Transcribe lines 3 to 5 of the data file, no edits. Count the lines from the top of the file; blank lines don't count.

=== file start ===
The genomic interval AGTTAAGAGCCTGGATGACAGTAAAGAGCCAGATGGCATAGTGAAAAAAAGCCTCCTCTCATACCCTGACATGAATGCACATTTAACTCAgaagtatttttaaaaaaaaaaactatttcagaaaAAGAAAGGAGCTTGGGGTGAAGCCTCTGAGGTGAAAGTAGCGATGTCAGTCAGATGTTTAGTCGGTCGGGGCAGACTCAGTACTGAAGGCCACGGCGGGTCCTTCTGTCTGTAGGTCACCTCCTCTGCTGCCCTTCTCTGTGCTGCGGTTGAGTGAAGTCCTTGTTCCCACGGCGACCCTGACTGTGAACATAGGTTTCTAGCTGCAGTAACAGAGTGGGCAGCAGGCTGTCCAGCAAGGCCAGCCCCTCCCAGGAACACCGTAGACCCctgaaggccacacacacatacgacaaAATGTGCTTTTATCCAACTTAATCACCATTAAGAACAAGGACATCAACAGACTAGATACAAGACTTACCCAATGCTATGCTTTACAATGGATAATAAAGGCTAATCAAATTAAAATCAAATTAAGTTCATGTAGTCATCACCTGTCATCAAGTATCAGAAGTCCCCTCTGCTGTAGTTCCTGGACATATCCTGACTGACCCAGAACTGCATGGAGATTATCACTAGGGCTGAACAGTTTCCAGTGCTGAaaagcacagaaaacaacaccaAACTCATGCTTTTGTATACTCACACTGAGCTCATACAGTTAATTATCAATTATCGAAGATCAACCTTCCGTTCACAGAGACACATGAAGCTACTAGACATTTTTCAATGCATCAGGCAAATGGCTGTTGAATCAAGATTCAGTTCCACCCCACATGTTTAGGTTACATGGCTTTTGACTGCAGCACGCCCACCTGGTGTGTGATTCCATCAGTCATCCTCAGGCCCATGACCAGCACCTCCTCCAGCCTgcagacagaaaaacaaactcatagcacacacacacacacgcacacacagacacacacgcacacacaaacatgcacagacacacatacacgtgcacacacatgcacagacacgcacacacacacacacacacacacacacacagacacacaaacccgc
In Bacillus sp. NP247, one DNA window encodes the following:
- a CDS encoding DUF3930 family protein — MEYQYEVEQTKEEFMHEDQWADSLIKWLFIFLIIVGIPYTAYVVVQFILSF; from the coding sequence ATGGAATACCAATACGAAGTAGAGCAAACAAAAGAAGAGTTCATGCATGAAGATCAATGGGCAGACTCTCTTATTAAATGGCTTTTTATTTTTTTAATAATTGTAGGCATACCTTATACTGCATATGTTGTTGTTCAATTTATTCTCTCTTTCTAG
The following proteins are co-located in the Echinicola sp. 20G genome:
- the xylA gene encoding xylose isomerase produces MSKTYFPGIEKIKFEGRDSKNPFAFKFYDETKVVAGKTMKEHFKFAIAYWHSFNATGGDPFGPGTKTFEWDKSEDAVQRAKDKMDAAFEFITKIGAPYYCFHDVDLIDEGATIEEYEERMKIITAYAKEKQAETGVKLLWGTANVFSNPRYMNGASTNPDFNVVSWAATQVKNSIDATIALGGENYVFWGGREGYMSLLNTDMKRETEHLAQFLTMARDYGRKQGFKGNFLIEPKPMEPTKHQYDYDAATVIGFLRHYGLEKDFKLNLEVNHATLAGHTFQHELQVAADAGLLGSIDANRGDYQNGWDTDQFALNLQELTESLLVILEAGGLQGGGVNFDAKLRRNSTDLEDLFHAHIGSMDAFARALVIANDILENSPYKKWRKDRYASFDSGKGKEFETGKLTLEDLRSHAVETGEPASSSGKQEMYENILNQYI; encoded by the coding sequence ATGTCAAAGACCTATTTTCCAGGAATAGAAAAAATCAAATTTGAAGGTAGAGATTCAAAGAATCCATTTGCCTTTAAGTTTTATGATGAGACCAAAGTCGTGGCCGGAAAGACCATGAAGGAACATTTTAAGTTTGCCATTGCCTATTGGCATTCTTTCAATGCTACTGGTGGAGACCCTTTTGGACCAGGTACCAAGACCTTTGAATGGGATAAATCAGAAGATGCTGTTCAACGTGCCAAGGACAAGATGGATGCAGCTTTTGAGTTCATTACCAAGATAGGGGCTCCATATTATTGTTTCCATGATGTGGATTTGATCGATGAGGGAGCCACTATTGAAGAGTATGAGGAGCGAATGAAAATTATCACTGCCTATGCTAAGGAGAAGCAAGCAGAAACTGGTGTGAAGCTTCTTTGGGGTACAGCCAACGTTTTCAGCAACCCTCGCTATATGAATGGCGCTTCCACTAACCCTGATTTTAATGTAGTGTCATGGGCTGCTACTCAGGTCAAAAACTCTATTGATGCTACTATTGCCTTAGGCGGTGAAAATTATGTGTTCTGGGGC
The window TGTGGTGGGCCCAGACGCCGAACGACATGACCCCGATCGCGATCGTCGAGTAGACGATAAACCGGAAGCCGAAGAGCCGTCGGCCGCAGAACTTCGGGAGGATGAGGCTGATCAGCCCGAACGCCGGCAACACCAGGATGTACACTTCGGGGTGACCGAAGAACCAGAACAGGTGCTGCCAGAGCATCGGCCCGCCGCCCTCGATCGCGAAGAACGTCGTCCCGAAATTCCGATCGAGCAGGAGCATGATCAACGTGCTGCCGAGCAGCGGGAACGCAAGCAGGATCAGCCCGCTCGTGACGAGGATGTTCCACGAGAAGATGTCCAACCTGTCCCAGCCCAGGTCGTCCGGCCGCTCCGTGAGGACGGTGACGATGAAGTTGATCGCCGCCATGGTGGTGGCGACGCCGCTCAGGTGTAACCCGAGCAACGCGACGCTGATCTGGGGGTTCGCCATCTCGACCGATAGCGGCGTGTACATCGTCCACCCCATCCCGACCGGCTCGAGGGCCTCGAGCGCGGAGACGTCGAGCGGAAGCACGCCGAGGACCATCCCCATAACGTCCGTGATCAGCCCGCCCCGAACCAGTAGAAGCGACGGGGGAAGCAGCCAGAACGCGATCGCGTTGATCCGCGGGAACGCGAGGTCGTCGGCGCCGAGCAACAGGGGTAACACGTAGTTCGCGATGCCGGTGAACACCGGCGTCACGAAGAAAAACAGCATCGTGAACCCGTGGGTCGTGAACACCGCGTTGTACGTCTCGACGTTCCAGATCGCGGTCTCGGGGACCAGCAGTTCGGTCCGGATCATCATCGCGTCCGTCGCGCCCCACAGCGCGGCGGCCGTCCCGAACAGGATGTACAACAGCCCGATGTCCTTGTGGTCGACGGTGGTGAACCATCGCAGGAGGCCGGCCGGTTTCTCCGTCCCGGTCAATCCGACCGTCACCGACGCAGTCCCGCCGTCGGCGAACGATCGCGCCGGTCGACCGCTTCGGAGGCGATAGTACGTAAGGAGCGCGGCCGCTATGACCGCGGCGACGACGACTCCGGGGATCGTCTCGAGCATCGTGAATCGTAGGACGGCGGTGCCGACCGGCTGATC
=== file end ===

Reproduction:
- a CDS encoding DUF3930 family protein — MEYQYEVEQTKEEFMHEDQWADSLIKWLFIFLIIVGIPYTAYVVVQFILSF; from the coding sequence ATGGAATACCAATACGAAGTAGAGCAAACAAAAGAAGAGTTCATGCATGAAGATCAATGGGCAGACTCTCTTATTAAATGGCTTTTTATTTTTTTAATAATTGTAGGCATACCTTATACTGCATATGTTGTTGTTCAATTTATTCTCTCTTTCTAG
The following proteins are co-located in the Echinicola sp. 20G genome:
- the xylA gene encoding xylose isomerase produces MSKTYFPGIEKIKFEGRDSKNPFAFKFYDETKVVAGKTMKEHFKFAIAYWHSFNATGGDPFGPGTKTFEWDKSEDAVQRAKDKMDAAFEFITKIGAPYYCFHDVDLIDEGATIEEYEERMKIITAYAKEKQAETGVKLLWGTANVFSNPRYMNGASTNPDFNVVSWAATQVKNSIDATIALGGENYVFWGGREGYMSLLNTDMKRETEHLAQFLTMARDYGRKQGFKGNFLIEPKPMEPTKHQYDYDAATVIGFLRHYGLEKDFKLNLEVNHATLAGHTFQHELQVAADAGLLGSIDANRGDYQNGWDTDQFALNLQELTESLLVILEAGGLQGGGVNFDAKLRRNSTDLEDLFHAHIGSMDAFARALVIANDILENSPYKKWRKDRYASFDSGKGKEFETGKLTLEDLRSHAVETGEPASSSGKQEMYENILNQYI; encoded by the coding sequence ATGTCAAAGACCTATTTTCCAGGAATAGAAAAAATCAAATTTGAAGGTAGAGATTCAAAGAATCCATTTGCCTTTAAGTTTTATGATGAGACCAAAGTCGTGGCCGGAAAGACCATGAAGGAACATTTTAAGTTTGCCATTGCCTATTGGCATTCTTTCAATGCTACTGGTGGAGACCCTTTTGGACCAGGTACCAAGACCTTTGAATGGGATAAATCAGAAGATGCTGTTCAACGTGCCAAGGACAAGATGGATGCAGCTTTTGAGTTCATTACCAAGATAGGGGCTCCATATTATTGTTTCCATGATGTGGATTTGATCGATGAGGGAGCCACTATTGAAGAGTATGAGGAGCGAATGAAAATTATCACTGCCTATGCTAAGGAGAAGCAAGCAGAAACTGGTGTGAAGCTTCTTTGGGGTACAGCCAACGTTTTCAGCAACCCTCGCTATATGAATGGCGCTTCCACTAACCCTGATTTTAATGTAGTGTCATGGGCTGCTACTCAGGTCAAAAACTCTATTGATGCTACTATTGCCTTAGGCGGTGAAAATTATGTGTTCTGGGGC